Another protective layer 116 is applied over the blocking layer in this example. In ID document applications, this protective layer 116 may comprise a laminate and the base document layer 112 may comprise a core of the ID document, with the blocking and covert materials comprising layers of printed material.

In one implementation, the covert material is activated by electromagnetic waves in a first band, and responds with electromagnetic waves in a second band. For example, the covert material becomes activated when exposed to electromagnetic radiation in the first band. It then responds by transmitting, emitting, reflecting or fluorescing electromagnetic waves in a second band, which may or may not differ from the first band. The blocking layer comprises a blocking property that blocks the first band, the second band, or both the first and second bands.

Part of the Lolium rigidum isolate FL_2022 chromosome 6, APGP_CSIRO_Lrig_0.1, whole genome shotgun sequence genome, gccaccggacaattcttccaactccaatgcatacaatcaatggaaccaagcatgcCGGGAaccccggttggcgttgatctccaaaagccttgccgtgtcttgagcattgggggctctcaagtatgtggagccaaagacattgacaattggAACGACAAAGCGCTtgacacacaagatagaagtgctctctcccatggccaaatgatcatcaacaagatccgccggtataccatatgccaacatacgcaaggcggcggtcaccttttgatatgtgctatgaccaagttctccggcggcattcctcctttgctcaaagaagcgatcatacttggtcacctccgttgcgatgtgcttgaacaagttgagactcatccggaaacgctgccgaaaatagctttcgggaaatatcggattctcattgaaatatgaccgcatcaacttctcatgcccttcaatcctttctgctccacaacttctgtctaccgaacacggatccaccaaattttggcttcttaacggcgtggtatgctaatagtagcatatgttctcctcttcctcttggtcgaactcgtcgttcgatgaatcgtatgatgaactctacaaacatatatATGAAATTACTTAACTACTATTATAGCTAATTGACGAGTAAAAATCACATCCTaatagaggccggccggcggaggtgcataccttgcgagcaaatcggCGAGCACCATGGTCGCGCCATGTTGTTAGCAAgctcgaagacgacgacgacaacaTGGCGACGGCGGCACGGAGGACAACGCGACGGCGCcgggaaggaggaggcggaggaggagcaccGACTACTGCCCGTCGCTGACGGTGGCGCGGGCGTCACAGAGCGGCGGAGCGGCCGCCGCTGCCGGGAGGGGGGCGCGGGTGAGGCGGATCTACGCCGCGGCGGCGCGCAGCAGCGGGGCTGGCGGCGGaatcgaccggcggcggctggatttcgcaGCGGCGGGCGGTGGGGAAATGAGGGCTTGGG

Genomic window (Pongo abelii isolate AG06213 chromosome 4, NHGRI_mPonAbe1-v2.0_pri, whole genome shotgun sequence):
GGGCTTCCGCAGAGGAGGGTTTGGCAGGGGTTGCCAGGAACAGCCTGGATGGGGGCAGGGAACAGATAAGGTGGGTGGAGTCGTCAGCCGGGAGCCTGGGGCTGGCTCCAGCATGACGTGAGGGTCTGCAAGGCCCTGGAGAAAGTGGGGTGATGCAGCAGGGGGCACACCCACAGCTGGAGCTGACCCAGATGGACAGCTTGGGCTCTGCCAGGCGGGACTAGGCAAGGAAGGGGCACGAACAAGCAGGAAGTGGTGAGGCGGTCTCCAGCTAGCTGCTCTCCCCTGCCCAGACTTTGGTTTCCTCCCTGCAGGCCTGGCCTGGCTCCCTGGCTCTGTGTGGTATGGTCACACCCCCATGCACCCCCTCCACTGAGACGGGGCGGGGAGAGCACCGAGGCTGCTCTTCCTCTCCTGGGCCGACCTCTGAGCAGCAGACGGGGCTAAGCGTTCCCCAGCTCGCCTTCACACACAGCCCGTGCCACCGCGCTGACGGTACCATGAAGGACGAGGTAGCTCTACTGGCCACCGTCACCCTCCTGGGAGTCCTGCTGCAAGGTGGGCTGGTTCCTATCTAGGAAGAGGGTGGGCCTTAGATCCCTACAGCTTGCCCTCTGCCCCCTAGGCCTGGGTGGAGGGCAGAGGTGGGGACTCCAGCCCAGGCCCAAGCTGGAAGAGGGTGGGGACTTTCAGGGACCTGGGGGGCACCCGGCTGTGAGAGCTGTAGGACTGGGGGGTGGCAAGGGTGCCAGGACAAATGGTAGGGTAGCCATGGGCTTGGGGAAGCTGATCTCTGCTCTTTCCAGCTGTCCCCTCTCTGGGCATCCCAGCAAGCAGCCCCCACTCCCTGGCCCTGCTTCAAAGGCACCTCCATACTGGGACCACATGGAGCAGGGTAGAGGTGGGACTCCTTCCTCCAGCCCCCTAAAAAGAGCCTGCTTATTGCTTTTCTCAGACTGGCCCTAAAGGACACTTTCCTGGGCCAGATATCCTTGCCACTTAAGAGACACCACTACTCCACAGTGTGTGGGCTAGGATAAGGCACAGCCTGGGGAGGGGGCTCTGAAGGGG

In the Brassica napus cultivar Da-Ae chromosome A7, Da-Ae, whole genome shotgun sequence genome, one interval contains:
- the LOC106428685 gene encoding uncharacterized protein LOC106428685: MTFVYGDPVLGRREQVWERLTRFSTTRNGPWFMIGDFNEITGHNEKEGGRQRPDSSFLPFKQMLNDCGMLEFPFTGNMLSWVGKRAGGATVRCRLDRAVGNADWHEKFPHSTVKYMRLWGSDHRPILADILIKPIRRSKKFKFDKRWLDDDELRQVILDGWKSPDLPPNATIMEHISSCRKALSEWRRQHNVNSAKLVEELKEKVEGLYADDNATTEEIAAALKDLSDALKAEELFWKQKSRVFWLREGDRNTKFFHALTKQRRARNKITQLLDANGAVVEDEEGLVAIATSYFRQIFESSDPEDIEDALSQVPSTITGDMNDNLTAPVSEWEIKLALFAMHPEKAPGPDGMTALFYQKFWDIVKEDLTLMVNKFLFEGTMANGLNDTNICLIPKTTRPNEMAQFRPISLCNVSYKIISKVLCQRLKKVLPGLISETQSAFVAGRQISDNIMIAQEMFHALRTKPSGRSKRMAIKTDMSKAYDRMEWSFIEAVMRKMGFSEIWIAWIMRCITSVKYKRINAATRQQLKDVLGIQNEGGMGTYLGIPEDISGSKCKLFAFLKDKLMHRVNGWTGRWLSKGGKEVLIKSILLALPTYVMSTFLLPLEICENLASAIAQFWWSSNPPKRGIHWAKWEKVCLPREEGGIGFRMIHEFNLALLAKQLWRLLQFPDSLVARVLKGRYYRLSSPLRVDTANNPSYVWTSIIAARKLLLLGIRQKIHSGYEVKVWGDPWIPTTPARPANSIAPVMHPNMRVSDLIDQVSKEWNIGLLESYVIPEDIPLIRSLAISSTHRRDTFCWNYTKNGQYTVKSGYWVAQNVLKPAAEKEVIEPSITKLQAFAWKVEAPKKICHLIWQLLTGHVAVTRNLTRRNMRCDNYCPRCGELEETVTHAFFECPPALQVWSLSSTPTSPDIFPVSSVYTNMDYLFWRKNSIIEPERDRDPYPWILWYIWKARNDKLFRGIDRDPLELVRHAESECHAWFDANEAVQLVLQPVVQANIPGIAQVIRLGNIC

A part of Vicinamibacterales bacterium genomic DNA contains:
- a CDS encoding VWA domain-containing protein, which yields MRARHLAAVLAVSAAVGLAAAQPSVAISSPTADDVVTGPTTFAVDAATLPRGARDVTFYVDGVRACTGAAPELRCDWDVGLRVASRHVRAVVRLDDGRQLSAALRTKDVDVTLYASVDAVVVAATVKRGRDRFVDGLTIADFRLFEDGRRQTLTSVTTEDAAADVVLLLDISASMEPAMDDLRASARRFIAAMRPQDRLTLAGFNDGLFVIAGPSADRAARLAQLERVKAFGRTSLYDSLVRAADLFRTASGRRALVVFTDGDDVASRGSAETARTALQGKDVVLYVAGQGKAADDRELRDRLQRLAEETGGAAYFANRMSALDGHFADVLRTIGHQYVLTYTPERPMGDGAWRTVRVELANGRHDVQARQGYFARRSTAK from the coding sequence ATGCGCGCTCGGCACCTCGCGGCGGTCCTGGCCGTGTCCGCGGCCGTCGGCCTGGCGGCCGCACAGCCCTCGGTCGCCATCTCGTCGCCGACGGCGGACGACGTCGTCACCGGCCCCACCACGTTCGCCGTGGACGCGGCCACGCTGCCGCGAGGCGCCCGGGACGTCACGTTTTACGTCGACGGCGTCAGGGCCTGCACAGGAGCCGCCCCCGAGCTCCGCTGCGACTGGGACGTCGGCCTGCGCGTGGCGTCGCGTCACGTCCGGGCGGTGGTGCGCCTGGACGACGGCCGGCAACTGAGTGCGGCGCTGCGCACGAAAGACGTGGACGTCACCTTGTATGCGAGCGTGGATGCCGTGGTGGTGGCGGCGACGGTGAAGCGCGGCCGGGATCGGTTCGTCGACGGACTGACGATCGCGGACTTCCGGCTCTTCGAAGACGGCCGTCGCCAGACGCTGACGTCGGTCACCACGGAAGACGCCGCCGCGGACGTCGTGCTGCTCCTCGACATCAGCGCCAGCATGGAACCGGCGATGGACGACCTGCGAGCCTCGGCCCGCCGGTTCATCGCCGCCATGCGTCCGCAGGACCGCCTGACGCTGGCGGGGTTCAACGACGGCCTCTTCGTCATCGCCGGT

In one particular embodiment, the blocking layer allows the waves of the activating band to substantially pass through to the covert material, yet it blocks the response from the covert material. In another embodiment, the block layer substantially blocks the waves of the activating band such that the covert material is not activated so long as the blocking layer remains in tact on the document. In both cases, the blocking layer makes the covert material undetectable without destruction of the document.